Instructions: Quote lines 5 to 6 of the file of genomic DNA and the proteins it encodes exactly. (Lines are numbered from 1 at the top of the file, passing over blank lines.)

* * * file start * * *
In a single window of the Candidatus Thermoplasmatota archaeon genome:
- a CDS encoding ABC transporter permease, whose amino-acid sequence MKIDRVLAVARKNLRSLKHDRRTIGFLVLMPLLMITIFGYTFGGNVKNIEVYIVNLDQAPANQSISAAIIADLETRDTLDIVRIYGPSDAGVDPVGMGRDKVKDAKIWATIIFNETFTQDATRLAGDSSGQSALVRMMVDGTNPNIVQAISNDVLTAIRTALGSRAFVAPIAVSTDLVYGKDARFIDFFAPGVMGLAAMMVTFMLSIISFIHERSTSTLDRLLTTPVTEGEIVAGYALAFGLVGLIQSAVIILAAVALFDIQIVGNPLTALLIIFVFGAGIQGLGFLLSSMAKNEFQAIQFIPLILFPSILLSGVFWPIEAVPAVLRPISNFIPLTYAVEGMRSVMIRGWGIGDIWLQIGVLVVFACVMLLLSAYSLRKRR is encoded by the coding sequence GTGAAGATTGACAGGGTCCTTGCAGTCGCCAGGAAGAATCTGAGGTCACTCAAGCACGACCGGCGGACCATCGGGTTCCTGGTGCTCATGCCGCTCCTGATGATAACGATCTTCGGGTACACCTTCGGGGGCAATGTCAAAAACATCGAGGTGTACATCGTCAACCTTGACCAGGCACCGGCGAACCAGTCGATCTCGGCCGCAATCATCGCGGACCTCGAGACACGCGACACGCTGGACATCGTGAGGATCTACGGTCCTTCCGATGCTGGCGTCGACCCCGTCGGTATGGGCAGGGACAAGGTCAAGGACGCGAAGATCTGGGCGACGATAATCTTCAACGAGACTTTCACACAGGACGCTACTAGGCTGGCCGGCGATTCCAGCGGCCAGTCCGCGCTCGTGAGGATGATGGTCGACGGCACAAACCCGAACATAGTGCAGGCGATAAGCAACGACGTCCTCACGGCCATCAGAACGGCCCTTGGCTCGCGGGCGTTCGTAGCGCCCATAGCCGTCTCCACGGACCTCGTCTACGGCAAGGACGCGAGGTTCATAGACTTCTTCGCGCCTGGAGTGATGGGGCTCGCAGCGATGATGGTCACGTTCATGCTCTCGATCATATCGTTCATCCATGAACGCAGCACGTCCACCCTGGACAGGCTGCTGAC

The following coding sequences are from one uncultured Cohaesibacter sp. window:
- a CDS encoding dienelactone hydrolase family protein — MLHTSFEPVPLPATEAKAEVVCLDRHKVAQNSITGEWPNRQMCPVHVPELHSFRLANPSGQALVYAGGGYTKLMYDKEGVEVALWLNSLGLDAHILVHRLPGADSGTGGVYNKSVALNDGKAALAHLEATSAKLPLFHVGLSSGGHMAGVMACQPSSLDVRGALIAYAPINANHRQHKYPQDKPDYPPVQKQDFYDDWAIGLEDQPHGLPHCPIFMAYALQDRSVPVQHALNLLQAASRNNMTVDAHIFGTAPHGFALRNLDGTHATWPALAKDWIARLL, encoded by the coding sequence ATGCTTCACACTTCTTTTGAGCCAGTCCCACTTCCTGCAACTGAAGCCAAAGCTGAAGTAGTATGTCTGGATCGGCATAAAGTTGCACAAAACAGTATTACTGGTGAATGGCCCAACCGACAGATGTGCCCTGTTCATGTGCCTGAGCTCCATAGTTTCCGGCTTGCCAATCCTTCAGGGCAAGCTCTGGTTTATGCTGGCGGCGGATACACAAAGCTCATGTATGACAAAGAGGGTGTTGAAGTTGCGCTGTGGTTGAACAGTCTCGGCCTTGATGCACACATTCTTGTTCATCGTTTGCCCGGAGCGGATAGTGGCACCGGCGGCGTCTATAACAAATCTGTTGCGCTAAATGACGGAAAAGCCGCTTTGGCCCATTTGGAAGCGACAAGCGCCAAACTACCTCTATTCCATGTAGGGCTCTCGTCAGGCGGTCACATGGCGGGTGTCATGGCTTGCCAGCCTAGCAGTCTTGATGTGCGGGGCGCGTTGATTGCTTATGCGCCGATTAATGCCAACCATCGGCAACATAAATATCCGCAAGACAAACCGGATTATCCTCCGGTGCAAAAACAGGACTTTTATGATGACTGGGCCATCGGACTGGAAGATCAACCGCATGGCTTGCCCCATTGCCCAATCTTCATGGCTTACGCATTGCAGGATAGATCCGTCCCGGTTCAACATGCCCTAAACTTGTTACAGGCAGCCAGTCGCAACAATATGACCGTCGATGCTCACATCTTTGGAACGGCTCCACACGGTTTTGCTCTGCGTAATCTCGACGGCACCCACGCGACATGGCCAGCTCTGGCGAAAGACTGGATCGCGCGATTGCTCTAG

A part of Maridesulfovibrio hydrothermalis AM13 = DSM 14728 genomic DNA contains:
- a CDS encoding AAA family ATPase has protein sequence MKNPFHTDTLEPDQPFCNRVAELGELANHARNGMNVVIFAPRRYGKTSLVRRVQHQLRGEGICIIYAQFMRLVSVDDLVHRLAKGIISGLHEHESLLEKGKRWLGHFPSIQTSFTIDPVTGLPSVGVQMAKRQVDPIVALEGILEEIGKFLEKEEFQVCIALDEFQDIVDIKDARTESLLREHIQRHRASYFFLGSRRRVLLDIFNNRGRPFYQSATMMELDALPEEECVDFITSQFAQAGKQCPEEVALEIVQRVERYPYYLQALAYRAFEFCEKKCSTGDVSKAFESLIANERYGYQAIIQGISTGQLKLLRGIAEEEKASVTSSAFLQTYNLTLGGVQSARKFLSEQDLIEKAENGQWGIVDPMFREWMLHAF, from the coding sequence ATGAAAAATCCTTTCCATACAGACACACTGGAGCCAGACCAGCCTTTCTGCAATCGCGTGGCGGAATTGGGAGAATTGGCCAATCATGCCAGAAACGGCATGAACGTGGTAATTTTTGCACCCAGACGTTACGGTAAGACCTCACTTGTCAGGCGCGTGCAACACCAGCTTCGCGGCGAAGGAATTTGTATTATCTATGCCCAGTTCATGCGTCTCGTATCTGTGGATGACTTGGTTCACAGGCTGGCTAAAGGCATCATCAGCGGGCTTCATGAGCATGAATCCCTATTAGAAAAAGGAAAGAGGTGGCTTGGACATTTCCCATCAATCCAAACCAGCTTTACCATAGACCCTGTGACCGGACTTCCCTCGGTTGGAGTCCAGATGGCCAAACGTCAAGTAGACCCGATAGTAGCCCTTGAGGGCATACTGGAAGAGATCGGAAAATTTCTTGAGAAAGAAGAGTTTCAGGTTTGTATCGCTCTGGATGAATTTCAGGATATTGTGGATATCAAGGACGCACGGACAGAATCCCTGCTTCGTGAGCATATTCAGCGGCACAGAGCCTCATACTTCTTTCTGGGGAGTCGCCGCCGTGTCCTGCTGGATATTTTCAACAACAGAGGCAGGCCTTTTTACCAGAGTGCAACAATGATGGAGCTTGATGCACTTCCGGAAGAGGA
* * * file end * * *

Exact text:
A part of Maridesulfovibrio hydrothermalis AM13 = DSM 14728 genomic DNA contains:
- a CDS encoding AAA family ATPase has protein sequence MKNPFHTDTLEPDQPFCNRVAELGELANHARNGMNVVIFAPRRYGKTSLVRRVQHQLRGEGICIIYAQFMRLVSVDDLVHRLAKGIISGLHEHESLLEKGKRWLGHFPSIQTSFTIDPVTGLPSVGVQMAKRQVDPIVALEGILEEIGKFLEKEEFQVCIALDEFQDIVDIKDARTESLLREHIQRHRASYFFLGSRRRVLLDIFNNRGRPFYQSATMMELDALPEEECVDFITSQFAQAGKQCPEEVALEIVQRVERYPYYLQALAYRAFEFCEKKCSTGDVSKAFESLIANERYGYQAIIQGISTGQLKLLRGIAEEEKASVTSSAFLQTYNLTLGGVQSARKFLSEQDLIEKAENGQWGIVDPMFREWMLHAF, from the coding sequence ATGAAAAATCCTTTCCATACAGACACACTGGAGCCAGACCAGCCTTTCTGCAATCGCGTGGCGGAATTGGGAGAATTGGCCAATCATGCCAGAAACGGCATGAACGTGGTAATTTTTGCACCCAGACGTTACGGTAAGACCTCACTTGTCAGGCGCGTGCAACACCAGCTTCGCGGCGAAGGAATTTGTATTATCTATGCCCAGTTCATGCGTCTCGTATCTGTGGATGACTTGGTTCACAGGCTGGCTAAAGGCATCATCAGCGGGCTTCATGAGCATGAATCCCTATTAGAAAAAGGAAAGAGGTGGCTTGGACATTTCCCATCAATCCAAACCAGCTTTACCATAGACCCTGTGACCGGACTTCCCTCGGTTGGAGTCCAGATGGCCAAACGTCAAGTAGACCCGATAGTAGCCCTTGAGGGCATACTGGAAGAGATCGGAAAATTTCTTGAGAAAGAAGAGTTTCAGGTTTGTATCGCTCTGGATGAATTTCAGGATATTGTGGATATCAAGGACGCACGGACAGAATCCCTGCTTCGTGAGCATATTCAGCGGCACAGAGCCTCATACTTCTTTCTGGGGAGTCGCCGCCGTGTCCTGCTGGATATTTTCAACAACAGAGGCAGGCCTTTTTACCAGAGTGCAACAATGATGGAGCTTGATGCACTTCCGGAAGAGGA